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October 1, 2008

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Where's Dave?                                          Mendocino County


Destination: Mendocino County
An exploration of Mendocino County in Northern California proves there's something here for everyone.
By David Bushell

Friday morning. Early. My first assignment. In the last several weeks, I have been referred to as a reporter, a journalist, a rookie. But nothing fit. This is not what I do or who I am! I am a "movie guy". A film producer, to be precise. The lady on the phone asked, "You're the travel writer?" Liking this new identity but eschewing titles, I replied, "Yes, but no."

"Will you be writing the article for Johnny Jet on Mendocino County?" she asked. My reluctance fades.

"Yes ma'am," I reply.

She filled me in on my itinerary and the "travel writer" vocation finally felt natural. I have assumed many positions. Each has led in some way to my current occupation in the film business. It's my work. It's good. But my desire to travel and write about it has always tantalized me.

So here goes.

Traveling to Mendocino County is easy. You can fly into either San Francisco (SFO) Oakland (OAK) or Sacramento (SMF) airports. All the airports have rental cars on the premises, allowing you to keep your travel fluid. I took a different route and flew into the quaint Santa Rosa airport (STS), picked up a rental car on the premises and immediately headed out onto scenic 128. It's about a one-hour drive north to downtown Mendocino. The two-lane road took me through glorious stands of redwood forests. These huge trees, redwoods and firs, descend from the mountain range, towering, standing naked without foliage. The deep forest inspired thoughts of old men, late into their autumn years with poignant stories of the past. Then, soon, I hung a right and headed north on US 1, the blue Pacific shining on my left.

Wednesday afternoon. My first stop is The Stanford Inn, owned by a lovely couple named Jeff and Joan Stanford. They have been together for over 35 years and met at an airport back in the late ‘60s. Jeff is from Kansas City and Joan is from Winnipeg. A real partnership in work and play. I find their kind of commitment rare and admirable.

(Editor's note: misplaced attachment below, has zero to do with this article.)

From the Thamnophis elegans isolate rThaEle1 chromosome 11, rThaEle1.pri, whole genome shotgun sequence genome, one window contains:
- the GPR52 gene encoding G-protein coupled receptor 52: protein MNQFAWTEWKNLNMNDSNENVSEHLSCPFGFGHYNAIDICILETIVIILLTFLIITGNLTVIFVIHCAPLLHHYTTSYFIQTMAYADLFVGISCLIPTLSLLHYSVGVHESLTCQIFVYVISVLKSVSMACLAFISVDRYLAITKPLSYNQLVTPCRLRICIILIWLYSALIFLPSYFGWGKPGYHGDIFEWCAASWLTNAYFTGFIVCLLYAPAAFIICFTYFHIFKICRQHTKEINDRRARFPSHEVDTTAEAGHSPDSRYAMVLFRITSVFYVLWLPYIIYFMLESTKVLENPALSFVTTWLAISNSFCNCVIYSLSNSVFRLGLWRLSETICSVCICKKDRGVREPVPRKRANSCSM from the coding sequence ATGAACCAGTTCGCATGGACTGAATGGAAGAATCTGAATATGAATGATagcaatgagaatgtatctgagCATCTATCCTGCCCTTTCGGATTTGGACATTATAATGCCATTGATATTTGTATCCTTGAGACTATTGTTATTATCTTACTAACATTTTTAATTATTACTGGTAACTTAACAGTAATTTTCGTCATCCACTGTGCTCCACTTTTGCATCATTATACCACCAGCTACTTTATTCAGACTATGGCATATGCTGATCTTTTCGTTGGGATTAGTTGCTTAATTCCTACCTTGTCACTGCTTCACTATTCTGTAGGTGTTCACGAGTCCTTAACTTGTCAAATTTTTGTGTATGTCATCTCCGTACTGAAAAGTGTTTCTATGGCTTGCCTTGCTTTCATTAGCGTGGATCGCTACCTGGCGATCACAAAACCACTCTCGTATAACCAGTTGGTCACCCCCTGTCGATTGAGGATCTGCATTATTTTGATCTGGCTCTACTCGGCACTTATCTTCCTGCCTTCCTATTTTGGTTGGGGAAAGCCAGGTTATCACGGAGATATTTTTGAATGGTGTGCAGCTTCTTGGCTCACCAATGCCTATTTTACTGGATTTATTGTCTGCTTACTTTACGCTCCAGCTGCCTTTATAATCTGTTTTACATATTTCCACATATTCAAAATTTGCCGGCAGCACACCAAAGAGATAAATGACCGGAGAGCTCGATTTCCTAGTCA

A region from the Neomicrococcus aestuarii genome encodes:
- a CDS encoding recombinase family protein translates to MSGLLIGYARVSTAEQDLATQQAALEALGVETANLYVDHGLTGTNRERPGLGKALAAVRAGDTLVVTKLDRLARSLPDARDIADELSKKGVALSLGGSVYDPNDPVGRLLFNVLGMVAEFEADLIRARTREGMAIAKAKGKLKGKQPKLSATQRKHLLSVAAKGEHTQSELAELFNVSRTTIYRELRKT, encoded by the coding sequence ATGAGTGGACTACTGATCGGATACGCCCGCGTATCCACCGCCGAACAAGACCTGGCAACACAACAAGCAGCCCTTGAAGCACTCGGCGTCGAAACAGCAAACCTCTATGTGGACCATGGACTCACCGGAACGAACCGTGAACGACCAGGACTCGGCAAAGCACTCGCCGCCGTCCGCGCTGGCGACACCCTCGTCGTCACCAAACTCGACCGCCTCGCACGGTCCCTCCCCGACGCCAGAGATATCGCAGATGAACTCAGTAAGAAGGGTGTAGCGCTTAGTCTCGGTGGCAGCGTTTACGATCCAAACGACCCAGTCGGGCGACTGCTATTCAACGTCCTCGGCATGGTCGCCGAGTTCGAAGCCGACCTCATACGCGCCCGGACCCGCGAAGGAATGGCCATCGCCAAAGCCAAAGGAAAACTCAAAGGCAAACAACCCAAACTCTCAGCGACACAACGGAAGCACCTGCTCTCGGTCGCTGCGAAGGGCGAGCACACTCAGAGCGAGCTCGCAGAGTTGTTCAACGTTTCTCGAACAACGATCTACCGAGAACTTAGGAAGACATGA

I am scheduled for two nights at The Stanford Inn but stay for three. It is a wonderful place, committed to environmentally conscious tourism and sustainable living. It's incredibly homey, beautiful and friendly. The hotel allows pets, too! Books for sale scatter tables situated around the cozy lobby/lounge while fires burn warm with a light and pleasant scent of woodsmoke. Besides high star accommodations, also on the premises is The Raven restaurant. Their award-winning vegan/vegetarian cuisine turns out to be my most favorite meals of the Mendocino experience. The majority of the food served is grown down below in the sprawling garden, which can be seen from most room balconies. There is a nice sized heated pool, sauna, a terrific masseuse, spa treatments, yoga classes by the delightful Catherine McMillian, canoeing and mountain biking all on location. I drop my bags and Jeff offers to take me to lunch. We agree on Mexican food off-site and head to Restaurant El Mexicano. Veggie burrito for me, average but that's all there is to say. Back to the room. I unpack and get organized. A fire burns and the night intrudes. I leave the balcony door open. The air is brisk outside but warm and fuzzy under the covers. I cannot help a momentary longing for companionship on this great escape. But after a moment, I come to realize that my desire for solitude is met. Ultimately, by trip's end, I realize that either a single or couples' experience in Mendocino County is capable of nourishing the soul. The place speaks intimacy. There is lots to do and lots not to do. Fresh food to eat, great wine to drink. In time, I realize that most people I've met in Mendocino County care about something beyond the daily grind. They have left the rat race. In the mornings, the ocean is visible from most balconies of The Stanford Inn; the view speaks clarity, the waves just a hint too far away to hear, but the vastness of the Pacific is a presence that affects. Stanford Inn By The Sea, Coast Highway and Comptche Ukiah Road, Post Office Box 487, Mendocino, CA 95460, Tel: 800-331-8884.